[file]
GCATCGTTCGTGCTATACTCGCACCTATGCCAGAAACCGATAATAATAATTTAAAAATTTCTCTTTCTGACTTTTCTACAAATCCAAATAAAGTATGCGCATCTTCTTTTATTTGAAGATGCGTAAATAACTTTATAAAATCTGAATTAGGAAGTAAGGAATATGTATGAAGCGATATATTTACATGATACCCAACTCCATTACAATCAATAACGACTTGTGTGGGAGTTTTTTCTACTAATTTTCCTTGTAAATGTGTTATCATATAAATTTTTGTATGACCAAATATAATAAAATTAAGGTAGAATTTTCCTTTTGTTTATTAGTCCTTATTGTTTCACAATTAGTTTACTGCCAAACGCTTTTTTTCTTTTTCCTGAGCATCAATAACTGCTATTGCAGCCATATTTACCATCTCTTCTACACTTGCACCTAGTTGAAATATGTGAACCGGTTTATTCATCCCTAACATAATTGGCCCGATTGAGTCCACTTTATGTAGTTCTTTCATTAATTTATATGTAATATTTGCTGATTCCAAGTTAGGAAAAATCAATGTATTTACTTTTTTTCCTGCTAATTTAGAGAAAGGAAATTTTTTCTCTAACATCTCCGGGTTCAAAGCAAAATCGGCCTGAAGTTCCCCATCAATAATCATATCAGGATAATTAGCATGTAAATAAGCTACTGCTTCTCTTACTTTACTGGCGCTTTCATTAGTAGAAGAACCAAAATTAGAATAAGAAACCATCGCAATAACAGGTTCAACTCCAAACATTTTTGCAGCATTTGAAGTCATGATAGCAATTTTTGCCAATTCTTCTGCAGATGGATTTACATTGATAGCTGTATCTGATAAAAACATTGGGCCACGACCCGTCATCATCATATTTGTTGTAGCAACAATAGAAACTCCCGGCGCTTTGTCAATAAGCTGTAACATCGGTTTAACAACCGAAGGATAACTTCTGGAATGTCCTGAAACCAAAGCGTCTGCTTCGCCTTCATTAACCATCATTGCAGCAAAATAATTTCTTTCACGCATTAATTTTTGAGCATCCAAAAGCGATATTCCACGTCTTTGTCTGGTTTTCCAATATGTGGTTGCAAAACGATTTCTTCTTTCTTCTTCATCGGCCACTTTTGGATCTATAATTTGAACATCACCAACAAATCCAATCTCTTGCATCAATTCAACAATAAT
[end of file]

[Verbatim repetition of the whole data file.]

GCATCGTTCGTGCTATACTCGCACCTATGCCAGAAACCGATAATAATAATTTAAAAATTTCTCTTTCTGACTTTTCTACAAATCCAAATAAAGTATGCGCATCTTCTTTTATTTGAAGATGCGTAAATAACTTTATAAAATCTGAATTAGGAAGTAAGGAATATGTATGAAGCGATATATTTACATGATACCCAACTCCATTACAATCAATAACGACTTGTGTGGGAGTTTTTTCTACTAATTTTCCTTGTAAATGTGTTATCATATAAATTTTTGTATGACCAAATATAATAAAATTAAGGTAGAATTTTCCTTTTGTTTATTAGTCCTTATTGTTTCACAATTAGTTTACTGCCAAACGCTTTTTTTCTTTTTCCTGAGCATCAATAACTGCTATTGCAGCCATATTTACCATCTCTTCTACACTTGCACCTAGTTGAAATATGTGAACCGGTTTATTCATCCCTAACATAATTGGCCCGATTGAGTCCACTTTATGTAGTTCTTTCATTAATTTATATGTAATATTTGCTGATTCCAAGTTAGGAAAAATCAATGTATTTACTTTTTTTCCTGCTAATTTAGAGAAAGGAAATTTTTTCTCTAACATCTCCGGGTTCAAAGCAAAATCGGCCTGAAGTTCCCCATCAATAATCATATCAGGATAATTAGCATGTAAATAAGCTACTGCTTCTCTTACTTTACTGGCGCTTTCATTAGTAGAAGAACCAAAATTAGAATAAGAAACCATCGCAATAACAGGTTCAACTCCAAACATTTTTGCAGCATTTGAAGTCATGATAGCAATTTTTGCCAATTCTTCTGCAGATGGATTTACATTGATAGCTGTATCTGATAAAAACATTGGGCCACGACCCGTCATCATCATATTTGTTGTAGCAACAATAGAAACTCCCGGCGCTTTGTCAATAAGCTGTAACATCGGTTTAACAACCGAAGGATAACTTCTGGAATGTCCTGAAACCAAAGCGTCTGCTTCGCCTTCATTAACCATCATTGCAGCAAAATAATTTCTTTCACGCATTAATTTTTGAGCATCCAAAAGCGATATTCCACGTCTTTGTCTGGTTTTCCAATATGTGGTTGCAAAACGATTTCTTCTTTCTTCTTCATCGGCCACTTTTGGATCTATAATTTGAACATCACCAACAAATCCAATCTCTTGCATCAATTCAACAATAAT